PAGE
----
An alternative to local variables are global variables. See
`tf.global_variables`
Args:
scope: (Optional.) A string. If supplied, the resulting list is filtered
to include only items whose `name` attribute matches `scope` using
`re.match`. Items without a `name` attribute are never returned if a
scope is supplied. The choice of `re.match` means that a `scope` without
special tokens filters by prefix.
Returns:
A list of local `Variable` objects.
"""
return ops.get_collection(ops.GraphKeys.LOCAL_VARIABLES, scope)
@tf_export("model_variables")
def model_variables(scope=None):
"""Returns all variables in the MODEL_VARIABLES collection.
Args:
scope: (Optional.) A string. If supplied, the resulting list is filtered
to include only items whose `name` attribute matches `scope` using
`re.match`. Items without a `name` attribute are never returned if a
scope is supplied. The choice of `re.match` means that a `scope` without
special tokens filters by prefix.
Returns:
A list of local Variable objects.
"""
return ops.get_collection(ops.GraphKeys.MODEL_VARIABLES, scope)
@tf_export("trainable_variables")
def trainable_variables(scope=None):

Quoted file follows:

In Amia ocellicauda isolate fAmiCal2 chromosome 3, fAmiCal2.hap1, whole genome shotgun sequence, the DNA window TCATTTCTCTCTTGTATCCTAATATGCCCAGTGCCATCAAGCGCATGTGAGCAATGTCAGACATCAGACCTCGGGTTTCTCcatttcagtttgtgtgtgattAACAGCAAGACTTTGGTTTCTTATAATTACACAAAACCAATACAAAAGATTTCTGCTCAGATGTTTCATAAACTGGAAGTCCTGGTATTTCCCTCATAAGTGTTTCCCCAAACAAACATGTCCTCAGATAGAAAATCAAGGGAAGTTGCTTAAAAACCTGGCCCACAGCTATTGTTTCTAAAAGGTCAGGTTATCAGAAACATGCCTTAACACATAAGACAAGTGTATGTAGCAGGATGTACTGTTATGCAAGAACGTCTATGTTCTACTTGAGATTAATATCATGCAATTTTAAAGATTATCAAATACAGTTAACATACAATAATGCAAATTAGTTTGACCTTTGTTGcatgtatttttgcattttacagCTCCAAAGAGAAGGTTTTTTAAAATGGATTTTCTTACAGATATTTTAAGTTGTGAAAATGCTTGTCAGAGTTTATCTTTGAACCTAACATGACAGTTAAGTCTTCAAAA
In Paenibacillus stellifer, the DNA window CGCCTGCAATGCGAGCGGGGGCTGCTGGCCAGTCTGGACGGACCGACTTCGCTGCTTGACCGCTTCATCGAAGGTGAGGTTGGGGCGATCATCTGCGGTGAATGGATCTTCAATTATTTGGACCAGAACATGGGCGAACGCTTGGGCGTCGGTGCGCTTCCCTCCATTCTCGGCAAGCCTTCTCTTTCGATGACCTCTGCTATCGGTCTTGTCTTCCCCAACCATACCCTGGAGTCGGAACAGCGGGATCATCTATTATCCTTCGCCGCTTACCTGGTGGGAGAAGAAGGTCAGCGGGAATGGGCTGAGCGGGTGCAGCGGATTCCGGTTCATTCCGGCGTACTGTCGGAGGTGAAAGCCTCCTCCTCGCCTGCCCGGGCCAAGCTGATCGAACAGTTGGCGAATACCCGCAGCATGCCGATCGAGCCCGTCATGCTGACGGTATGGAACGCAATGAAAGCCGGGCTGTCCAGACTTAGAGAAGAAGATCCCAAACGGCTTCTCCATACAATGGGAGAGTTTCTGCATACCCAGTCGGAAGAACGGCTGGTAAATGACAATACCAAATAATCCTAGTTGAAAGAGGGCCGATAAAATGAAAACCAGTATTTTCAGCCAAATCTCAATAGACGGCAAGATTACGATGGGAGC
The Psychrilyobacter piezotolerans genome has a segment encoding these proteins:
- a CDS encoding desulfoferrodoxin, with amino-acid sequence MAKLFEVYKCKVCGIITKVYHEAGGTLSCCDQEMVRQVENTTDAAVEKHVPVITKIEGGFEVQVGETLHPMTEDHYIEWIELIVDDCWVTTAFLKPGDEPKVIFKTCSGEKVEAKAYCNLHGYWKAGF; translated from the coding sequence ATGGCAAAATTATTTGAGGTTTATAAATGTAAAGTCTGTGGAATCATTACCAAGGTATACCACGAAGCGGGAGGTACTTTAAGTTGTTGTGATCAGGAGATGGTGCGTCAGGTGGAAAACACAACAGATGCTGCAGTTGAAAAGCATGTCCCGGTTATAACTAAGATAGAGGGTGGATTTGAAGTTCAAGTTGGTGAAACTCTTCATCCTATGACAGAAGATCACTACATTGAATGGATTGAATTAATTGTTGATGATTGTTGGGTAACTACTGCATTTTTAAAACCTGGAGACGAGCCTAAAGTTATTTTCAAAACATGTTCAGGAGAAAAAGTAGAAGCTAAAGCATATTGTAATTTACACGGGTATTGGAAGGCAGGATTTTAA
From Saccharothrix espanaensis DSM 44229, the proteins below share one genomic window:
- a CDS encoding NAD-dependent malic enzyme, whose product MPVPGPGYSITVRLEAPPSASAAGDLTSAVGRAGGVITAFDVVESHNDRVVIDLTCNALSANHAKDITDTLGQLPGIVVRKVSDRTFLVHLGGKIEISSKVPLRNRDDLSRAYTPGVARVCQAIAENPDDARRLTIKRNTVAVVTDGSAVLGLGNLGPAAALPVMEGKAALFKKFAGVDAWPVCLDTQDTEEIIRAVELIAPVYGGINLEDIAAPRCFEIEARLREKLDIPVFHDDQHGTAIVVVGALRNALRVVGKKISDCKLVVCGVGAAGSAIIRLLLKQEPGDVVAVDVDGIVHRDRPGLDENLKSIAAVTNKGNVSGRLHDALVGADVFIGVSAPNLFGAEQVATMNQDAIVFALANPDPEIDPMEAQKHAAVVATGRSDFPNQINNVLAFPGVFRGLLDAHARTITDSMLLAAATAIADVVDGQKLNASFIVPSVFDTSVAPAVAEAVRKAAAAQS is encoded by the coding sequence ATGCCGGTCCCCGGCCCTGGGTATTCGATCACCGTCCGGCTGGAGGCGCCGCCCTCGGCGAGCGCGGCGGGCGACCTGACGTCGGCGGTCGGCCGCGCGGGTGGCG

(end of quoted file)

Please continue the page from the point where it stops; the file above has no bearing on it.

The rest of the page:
"""Returns all variables created with `trainable=True`.
When passed `trainable=True`, the `Variable()` constructor automatically
adds new variables to the graph collection
`GraphKeys.TRAINABLE_VARIABLES`. This convenience function returns the
contents of that collection.
Args:
scope: (Optional.) A string. If supplied, the resulting list is filtered
to include only items whose `name` attribute matches `scope` using
`re.match`. Items without a `name` attribute are never returned if a
scope is supplied. The choice of `re.match` means that a `scope` without
special tokens filters by prefix.
Returns:
A list of Variable objects.
"""
return ops.get_collection(ops.GraphKeys.TRAINABLE_VARIABLES, scope)
@tf_export("moving_average_variables")
def moving_average_variables(scope=None):
"""Returns all variables that maintain their moving averages.
If an `ExponentialMovingAverage` object is created and the `apply()`
method is called on a list of variables, these variables will
be added to the `GraphKeys.MOVING_AVERAGE_VARIABLES` collection.
This convenience function returns the contents of that collection.